Thursday, March 18, 2010

Green Zone

Paul Greengrass is the director behind United 93, the first entry in the pantheon of mainstream Hollywood reactions to 9/11. That film was released in spring 2006, written and produced just four years-and-change after the attacks. At the time, there was an uproar. "How can we let Hollywood make movies out of this?" 9/11, we thought at one time or another, marked the death not only of 3,000 people but also of irony and the action movie. How the times have changed.

United 93 was one of the more fascinating moviegoing experiences I've had in my lifetime: I saw it in a very sold out house on opening night in Columbus, Ohio.

One of the remarkable things about United 93 is Greengrass' humanization of the four terrorists. He doesn't condone their actions, but he doesn't condemn them either. This is, partially, due to his shaky-cam aesthetic - getting into the heads of his characters just isn't his thing. He directs action movies. He was the perfect hired gun for the two Bourne sequels.

Now Columbus is, generally, a pretty liberal town. But that opening night crowd was, understandably, not interested in Ahmed al-Haznawi hesitating in the airplane bathroom while assembling the bomb. When the passengers ultimately rushed the terrorists in the cockpit, everyone started cheering and clapping. With conviction. But the heroism of the passengers onboard United 93 was not the point of that movie.

I'm remembering all this now because Green Zone is Greengrass' follow-up to the non-fiction scenario of United 93. Both films take a beginning and an end that are based on true events and connect them with speculative "inspired by" fictions. In Green Zone, the ending is the revelation that there were no weapons of mass destruction in Iraq. But where Greengrass inadvertently mined pathos from the doomed characters in United 93, he's here more interested in straight-forward action/thriller heroics. And boy, does he fall on his face.

There are two big problems with the premise of the film. One is that its major statement is that we went to war under false pretenses - this will inevitably still rile some folks, but to this viewer it's nothing new. Two - and this is the big one, because even a well-constructed thriller with lame politics is better than a poorly-constructed thriller I "agree" with - is when that big reveal comes half an hour in.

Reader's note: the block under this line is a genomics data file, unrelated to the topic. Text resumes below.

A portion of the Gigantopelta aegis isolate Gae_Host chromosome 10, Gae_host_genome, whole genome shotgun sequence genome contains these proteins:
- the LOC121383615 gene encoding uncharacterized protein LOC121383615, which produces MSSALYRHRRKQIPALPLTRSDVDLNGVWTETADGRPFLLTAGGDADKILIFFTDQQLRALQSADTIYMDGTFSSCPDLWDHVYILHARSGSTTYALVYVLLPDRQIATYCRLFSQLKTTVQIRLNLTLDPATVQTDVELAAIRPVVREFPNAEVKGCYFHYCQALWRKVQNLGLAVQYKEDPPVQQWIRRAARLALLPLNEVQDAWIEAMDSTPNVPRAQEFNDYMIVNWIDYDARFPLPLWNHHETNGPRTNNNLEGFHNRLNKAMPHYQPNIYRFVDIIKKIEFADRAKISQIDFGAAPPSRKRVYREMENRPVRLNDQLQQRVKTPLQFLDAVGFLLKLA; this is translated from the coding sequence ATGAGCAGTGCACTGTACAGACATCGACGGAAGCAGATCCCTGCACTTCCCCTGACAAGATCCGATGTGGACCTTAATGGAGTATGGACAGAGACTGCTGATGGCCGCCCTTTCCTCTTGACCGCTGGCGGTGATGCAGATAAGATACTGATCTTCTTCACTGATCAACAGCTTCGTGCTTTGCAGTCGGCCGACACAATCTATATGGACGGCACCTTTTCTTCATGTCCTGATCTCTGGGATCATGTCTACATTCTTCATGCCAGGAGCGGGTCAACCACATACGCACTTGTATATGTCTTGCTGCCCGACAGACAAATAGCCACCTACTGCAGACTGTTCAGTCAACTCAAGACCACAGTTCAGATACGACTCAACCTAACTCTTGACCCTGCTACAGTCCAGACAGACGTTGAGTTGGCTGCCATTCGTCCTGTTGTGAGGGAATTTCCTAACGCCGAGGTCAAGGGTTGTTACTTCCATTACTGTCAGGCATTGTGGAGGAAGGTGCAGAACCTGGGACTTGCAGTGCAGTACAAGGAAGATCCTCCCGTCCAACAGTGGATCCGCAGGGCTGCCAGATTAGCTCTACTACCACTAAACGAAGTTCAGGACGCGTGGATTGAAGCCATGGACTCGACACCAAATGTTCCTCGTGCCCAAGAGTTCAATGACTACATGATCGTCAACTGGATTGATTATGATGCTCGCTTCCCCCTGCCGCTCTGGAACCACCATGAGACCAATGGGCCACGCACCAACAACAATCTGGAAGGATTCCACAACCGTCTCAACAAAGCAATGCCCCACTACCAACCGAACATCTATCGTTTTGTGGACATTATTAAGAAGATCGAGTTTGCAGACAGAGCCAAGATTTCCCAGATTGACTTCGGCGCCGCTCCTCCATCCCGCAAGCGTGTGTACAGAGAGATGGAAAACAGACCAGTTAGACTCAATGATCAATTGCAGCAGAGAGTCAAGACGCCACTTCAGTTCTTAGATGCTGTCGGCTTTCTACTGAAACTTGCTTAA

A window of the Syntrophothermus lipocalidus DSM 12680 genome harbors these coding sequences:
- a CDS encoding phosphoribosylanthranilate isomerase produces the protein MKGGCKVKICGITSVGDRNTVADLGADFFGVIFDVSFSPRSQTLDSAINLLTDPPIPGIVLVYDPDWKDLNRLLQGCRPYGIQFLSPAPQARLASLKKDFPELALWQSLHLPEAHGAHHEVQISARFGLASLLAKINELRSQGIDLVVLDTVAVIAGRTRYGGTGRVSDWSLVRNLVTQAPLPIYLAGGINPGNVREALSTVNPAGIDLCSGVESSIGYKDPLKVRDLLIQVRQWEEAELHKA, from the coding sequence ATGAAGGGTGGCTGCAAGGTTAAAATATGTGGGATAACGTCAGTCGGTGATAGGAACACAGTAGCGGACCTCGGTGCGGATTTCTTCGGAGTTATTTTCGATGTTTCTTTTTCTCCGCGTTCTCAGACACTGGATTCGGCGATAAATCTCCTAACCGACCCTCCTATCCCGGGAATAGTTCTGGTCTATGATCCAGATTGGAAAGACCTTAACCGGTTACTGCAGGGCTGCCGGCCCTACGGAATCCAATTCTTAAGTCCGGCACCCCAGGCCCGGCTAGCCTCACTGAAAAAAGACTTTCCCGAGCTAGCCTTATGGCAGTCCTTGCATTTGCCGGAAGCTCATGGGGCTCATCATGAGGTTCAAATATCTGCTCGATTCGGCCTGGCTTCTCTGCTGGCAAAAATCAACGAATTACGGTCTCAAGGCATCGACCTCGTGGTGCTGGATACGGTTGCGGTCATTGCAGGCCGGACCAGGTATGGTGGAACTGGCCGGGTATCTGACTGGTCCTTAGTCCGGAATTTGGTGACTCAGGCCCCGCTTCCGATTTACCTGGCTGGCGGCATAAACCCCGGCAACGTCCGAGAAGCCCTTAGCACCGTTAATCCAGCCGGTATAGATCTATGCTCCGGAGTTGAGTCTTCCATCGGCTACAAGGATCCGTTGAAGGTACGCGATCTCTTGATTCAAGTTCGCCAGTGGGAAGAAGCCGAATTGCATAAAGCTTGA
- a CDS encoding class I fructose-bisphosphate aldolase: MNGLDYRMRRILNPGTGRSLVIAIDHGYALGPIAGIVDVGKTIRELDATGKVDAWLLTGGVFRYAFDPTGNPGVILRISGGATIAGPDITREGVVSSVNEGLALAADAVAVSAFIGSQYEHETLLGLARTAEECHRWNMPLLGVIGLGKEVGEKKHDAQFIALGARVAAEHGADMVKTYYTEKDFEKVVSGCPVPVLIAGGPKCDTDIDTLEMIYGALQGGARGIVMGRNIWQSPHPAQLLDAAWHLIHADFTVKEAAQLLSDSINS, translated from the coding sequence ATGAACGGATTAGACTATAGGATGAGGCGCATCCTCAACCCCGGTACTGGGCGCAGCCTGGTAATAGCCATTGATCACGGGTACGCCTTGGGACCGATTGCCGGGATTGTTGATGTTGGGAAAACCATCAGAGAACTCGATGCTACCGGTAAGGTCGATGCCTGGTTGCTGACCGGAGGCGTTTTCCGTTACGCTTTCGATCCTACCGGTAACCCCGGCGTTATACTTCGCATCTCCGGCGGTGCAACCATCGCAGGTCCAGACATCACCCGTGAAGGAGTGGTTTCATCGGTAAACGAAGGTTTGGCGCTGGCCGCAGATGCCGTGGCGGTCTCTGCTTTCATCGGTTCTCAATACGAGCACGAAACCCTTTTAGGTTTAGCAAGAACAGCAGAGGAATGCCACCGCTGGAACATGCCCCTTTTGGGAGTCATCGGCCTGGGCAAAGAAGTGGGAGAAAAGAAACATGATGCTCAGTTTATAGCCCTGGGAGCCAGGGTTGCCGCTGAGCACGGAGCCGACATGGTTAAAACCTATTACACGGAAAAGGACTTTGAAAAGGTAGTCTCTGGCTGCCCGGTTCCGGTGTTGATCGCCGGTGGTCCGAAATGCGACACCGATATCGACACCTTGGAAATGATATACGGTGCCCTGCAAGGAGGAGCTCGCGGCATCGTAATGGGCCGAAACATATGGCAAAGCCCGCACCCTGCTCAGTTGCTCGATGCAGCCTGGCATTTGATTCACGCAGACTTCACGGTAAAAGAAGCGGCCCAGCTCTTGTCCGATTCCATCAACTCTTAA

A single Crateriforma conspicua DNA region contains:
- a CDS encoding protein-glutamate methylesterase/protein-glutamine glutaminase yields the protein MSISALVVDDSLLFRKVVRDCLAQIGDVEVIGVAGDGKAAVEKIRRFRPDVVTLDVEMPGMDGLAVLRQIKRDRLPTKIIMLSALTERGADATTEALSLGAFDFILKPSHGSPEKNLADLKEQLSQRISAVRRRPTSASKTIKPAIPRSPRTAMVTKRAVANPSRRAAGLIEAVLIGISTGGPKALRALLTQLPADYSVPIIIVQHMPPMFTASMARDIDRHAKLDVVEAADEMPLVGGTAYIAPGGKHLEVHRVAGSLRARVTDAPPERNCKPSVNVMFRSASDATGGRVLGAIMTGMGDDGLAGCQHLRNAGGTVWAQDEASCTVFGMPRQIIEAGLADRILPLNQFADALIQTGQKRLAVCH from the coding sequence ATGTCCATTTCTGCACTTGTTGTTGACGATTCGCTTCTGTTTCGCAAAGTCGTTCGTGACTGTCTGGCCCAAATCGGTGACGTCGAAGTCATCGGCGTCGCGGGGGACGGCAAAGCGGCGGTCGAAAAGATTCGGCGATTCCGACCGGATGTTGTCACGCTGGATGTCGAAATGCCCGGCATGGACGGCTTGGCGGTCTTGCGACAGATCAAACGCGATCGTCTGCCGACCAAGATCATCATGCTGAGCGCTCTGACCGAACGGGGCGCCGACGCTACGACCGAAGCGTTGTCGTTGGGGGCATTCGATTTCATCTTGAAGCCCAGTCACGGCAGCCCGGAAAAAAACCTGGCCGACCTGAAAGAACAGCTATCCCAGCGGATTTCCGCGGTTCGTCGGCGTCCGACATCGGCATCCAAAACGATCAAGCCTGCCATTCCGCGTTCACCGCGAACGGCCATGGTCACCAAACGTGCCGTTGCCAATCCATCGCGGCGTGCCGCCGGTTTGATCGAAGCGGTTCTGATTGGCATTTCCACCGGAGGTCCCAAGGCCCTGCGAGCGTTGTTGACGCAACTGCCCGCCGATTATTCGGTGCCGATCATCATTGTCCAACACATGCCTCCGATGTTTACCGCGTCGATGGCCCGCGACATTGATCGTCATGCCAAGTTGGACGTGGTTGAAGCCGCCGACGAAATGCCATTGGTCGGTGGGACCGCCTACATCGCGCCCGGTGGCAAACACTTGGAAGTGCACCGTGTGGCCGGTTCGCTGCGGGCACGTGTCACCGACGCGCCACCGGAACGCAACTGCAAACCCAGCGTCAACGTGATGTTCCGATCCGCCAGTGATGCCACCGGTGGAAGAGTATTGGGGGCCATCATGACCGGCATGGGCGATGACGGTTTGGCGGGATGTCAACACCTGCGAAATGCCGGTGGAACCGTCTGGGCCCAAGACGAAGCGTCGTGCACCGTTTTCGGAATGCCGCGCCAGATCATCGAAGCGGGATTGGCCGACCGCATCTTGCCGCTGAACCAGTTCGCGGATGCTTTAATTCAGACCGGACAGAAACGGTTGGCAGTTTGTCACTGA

The bulk of the running time doesn't involve Matt Damon discovering that the WMD-threat was a lie. It's about him trying to prove it. But even this goal proves unnecessary. Why go through several impressively-staged gun-fights and a kidnapping just to get the guy who can tell the press the truth when you can just tell the press yourself? Here, the press is personified by Amy Ryan, and Damon was already in her hotel room once (not for anything saucy, though that might've at least made the scene interesting).

In the end, it's a lot of ado over nothing, appropriately described early in the film when one character refers to Iraq as "full of anarchy". These guys are running around trying to find someone they don't need to prove something doesn't exist. It's dramatically inert even as I'm politically aligned with the filmmakers, leaving me with nobody to root for even if I wanted to. It's like watching a porn where the guy can't get it up. Whatever, I got the point anyway.

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